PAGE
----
How Haymarket answered Itasca mayor's questions
Itasca Mayor Jeff Pruyn recently asked Haymarket DuPage officials 19 questions -- with some subsets -- about issues surrounding the project. Here are some of his questions and the nonprofit group's responses. Both have been edited for space. The full Q&A is available on the village's website.
Q. How many people do you expect to treat?
A. (We expect) to provide substance use and mental health treatment to about 4,750 patients a year through treatment and recovery programs, including outpatient programs. Nearly 2,000 residents from DuPage and the collar counties were patients at Haymarket in 2017-2018.
Q. How would the building be secured?
A. The building will be secured 24/7 and Haymarket will have trained security at all times. Security staff is not armed, but they and all other staff are trained in nonviolent crisis intervention mental health first aide. Haymarket also intends to have video surveillance of the interior and exterior monitored by security staff in real time.
Q. Are people using your facility allowed to leave?
A. Yes. The center is proposed to provide inpatient and outpatient treatment; certain patients will not remain on premises at all times.
Residential: These patients are not permitted to leave except when medically necessary. They will be accompanied by a staff member.
Recovery Stay Patients: Those in inpatient recovery programs are permitted to leave for specific reasons as approved by staff (work, medical treatment and educational). Such leave is prescribed, detailed and monitored by case workers and/or other treatment staff.
Q. How did you come up with the Itasca location?
A. The demand for our services continues to rise due to an increase in opioid fatalities and overdose reversals in DuPage. The Holiday Inn was identified as a location that might be available. The hotel is easily converted to a health center use. Haymarket learned it had previously been for sale as a hotel and received no offers. The owner plans to discontinue it as a Holiday Inn. Haymarket learned the site is zoned B-2 where health care facilities are allowed as special uses. It is not adjacent any residential neighborhood and is immediately south of an industrially zoned area. The site is in a business park with ample parking, surrounded by major highways. Its surrounding green space is consistent with a health facility.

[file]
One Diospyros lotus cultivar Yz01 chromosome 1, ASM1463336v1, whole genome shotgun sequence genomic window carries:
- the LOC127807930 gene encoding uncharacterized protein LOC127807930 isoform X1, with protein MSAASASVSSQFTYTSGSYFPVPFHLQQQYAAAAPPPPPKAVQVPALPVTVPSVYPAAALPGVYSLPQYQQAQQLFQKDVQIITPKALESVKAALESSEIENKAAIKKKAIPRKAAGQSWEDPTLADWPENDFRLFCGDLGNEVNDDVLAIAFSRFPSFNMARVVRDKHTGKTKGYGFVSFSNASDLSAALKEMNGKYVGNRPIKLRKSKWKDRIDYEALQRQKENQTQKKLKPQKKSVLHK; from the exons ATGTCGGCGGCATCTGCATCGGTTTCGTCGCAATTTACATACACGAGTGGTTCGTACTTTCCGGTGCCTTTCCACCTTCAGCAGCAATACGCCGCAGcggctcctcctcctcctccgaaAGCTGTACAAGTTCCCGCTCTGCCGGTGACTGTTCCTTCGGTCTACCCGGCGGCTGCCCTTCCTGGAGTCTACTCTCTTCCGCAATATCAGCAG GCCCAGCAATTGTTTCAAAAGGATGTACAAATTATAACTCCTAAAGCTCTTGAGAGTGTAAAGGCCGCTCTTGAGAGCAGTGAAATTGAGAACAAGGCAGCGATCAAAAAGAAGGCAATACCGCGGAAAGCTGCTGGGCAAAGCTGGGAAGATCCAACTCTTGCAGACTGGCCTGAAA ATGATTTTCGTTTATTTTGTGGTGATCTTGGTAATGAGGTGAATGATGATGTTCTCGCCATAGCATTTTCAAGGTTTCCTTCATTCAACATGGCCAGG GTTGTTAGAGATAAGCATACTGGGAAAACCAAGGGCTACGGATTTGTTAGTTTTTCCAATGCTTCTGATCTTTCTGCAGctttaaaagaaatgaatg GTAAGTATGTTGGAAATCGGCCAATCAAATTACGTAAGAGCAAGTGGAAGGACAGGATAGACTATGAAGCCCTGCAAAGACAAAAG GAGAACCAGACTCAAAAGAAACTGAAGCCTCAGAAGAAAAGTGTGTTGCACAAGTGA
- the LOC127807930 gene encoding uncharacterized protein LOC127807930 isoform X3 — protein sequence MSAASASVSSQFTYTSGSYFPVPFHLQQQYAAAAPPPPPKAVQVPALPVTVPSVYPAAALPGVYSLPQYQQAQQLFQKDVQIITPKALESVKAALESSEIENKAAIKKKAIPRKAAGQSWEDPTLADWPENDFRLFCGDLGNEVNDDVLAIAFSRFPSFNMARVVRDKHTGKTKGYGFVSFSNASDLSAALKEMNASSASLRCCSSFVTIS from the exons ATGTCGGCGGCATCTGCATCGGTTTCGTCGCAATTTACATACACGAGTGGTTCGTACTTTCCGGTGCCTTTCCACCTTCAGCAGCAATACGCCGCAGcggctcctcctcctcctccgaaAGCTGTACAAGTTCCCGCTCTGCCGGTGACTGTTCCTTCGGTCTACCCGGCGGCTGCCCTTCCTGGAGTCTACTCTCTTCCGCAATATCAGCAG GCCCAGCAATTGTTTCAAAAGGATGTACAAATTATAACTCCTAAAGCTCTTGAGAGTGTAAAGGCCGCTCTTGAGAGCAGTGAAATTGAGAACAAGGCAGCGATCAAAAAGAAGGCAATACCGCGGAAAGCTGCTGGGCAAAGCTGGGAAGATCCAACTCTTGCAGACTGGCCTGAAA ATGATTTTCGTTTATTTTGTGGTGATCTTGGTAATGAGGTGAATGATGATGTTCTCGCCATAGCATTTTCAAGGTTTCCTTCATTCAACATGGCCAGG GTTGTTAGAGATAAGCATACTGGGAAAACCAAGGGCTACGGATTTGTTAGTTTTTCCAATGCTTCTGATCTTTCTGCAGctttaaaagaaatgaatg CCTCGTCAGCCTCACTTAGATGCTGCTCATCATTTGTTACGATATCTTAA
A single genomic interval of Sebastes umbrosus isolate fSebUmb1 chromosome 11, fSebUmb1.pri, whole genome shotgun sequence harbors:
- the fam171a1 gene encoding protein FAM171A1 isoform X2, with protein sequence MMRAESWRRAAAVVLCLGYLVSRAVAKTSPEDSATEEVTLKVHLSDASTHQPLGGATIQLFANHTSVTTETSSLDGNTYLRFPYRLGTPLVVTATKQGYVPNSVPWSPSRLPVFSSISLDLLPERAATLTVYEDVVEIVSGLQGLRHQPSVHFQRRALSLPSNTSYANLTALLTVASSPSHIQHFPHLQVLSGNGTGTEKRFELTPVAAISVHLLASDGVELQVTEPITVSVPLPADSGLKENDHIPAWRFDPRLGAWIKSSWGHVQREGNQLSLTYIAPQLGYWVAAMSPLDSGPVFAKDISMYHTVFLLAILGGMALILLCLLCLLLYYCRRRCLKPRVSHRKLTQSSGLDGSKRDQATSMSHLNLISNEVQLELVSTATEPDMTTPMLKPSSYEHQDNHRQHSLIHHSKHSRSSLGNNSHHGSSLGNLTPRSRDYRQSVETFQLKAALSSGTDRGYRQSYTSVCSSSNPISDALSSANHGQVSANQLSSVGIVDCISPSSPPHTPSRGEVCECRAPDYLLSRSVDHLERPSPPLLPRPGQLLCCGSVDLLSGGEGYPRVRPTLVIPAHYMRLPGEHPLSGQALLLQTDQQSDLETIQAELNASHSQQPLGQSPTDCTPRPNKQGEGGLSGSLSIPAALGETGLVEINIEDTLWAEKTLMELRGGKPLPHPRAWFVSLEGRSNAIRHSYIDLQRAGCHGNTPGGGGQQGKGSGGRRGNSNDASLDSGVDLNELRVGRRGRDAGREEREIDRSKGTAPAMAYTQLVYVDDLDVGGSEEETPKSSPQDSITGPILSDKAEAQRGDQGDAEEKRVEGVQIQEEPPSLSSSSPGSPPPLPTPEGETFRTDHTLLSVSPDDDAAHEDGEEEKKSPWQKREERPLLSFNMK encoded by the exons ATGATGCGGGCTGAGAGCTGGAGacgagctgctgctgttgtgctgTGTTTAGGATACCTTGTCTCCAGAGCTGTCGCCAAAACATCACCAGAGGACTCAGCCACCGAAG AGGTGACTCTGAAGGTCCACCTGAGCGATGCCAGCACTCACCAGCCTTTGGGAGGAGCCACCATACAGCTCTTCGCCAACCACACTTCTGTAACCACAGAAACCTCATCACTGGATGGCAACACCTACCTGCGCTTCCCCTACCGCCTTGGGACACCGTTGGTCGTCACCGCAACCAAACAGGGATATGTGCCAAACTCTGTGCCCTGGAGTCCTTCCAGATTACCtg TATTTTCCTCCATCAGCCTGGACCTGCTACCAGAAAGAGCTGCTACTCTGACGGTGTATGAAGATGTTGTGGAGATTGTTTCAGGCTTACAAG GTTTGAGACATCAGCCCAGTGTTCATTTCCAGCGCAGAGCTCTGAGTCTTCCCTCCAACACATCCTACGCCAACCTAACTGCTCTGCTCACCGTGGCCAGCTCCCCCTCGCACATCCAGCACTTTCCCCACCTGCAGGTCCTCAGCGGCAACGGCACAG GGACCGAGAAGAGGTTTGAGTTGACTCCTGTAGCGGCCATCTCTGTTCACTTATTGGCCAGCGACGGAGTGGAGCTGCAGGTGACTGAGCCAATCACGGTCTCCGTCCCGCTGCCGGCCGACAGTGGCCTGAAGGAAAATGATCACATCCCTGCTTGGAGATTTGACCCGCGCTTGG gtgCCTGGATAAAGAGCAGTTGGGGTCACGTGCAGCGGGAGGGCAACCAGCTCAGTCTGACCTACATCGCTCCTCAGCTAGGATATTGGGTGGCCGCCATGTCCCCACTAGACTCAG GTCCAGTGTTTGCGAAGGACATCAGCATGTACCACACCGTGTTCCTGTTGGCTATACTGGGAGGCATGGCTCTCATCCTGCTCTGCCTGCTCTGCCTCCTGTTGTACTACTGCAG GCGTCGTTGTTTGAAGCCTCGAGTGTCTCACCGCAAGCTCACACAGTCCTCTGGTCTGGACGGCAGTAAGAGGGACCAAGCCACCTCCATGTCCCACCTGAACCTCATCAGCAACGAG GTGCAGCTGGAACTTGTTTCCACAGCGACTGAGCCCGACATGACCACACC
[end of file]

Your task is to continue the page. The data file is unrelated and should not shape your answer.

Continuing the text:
Q. Who do you think is going to help Itasca fund public safety services needed by Haymarket?
A. While Haymarket is cognizant that funding for public safety is derived from property taxes, which Haymarket will not pay as a nonprofit property owner, it intends to contract with a private ambulance service to offset any burden on Itasca and is open to continuing to discuss the village's financial concerns.
Haymarket is firmly committed to bringing to Itasca a much-needed health center facility, which will support the treatment needs of residents in DuPage and neighboring communities. Haymarket intends to bring a positive economic benefit to the village by partnering on grant opportunities, employing more than double the existing employee population at the planned site and purchasing (when available) local goods and services.